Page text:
Justin had texted me on Saturday to wish me good luck with the final WeBS count of the year, a reference to the heavy fog that would have made counting the far edges impossible. Fortunately for me, Sunday was clear and there were no issues with the count. That said, with handover of our rented house looming and Cathy’s sister visiting from Germany, I had set myself a two-hour limit to get the count completed in.
The Little Broad was still tricky to view because of the vegetation that has grown up around it, but it didn’t seem as busy as it has on previous occasions, 50 Gadwall being the only count of note. Moving to the Great Broad it was immediately obvious where most of the birds were! Huge numbers of Tufted Ducks and Coot in particular were spread out over the whole broad. Scanning from the west end I was mid-way through counting Tufted Ducks when I spotted a female duck that had more white on around the bill than the rest of the Tufties. A closer look revealed that the white didn’t quite meet in the middle above the bill, so when I went round and looked from a different angle the seed of doubt had been put in my mind. Side-on it looked good for Scaup, but didn’t seem noticeably larger than the Tufted Ducks in front of it. Knowing that I had a big job on to count everything I digiscoped some shots, recorded it as Scaup-like Aythya sp and carried on. At my in-laws I uploaded a photo to Twitter to ask hybird guru Dave Appleton his opinion, and having reviewed my photos and seen feedback from others it was clear that the bird was a ‘pure’ Scaup, presumably a first-winter, hence the brown centre above the bill. So a bit of a cock-up, but a reminder that this was only my third Scaup here in 10 years and fortunately it was still present by the time news went out.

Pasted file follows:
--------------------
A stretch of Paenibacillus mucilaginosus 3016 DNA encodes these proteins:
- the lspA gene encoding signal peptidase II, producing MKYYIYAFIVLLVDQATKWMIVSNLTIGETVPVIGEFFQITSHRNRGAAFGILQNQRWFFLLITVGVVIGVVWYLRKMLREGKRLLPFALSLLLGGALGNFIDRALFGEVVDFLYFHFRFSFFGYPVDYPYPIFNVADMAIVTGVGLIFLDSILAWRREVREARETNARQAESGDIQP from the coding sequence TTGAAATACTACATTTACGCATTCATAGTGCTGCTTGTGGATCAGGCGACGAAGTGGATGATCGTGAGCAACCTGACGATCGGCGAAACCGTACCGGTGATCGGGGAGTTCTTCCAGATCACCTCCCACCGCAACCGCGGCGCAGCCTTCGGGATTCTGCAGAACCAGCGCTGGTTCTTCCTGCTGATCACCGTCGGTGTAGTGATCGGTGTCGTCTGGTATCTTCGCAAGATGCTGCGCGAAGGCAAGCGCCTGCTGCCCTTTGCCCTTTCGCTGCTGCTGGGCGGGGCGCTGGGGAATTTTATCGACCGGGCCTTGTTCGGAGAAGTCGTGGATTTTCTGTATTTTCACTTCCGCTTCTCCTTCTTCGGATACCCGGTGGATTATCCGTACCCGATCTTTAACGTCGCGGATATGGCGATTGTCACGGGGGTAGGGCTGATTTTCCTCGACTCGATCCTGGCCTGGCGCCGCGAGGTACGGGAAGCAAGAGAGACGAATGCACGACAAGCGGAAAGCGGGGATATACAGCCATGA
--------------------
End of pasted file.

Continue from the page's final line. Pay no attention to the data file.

I carried on around the broad, tallying up the ducks. I don’t actually add up the final number until I get home, so whilst I knew it would be a big number (I had to go onto the next page for both Tufted Ducks and Coot), I hadn’t realised that the Tufted Duck count actually appears to be a new high count for Whitlingham – 384 birds, whilst the 371 Coot is the highest since 2010 as far as I know. It is interesting that despite the winter not being a harsh one, several species are present in markedly higher numbers than in 2015.
December comparison figures below (2015 in brackets)
- Gadwall 252 (106)
- Pochard 31 (48)
- Tufted Duck 384 (198)
- Coot 371 (261)
Other birds of note included a drake Wigeon in the conservation area bay but only visible from the south shore, and the female Ferruginous Duck x Pochard hybrid.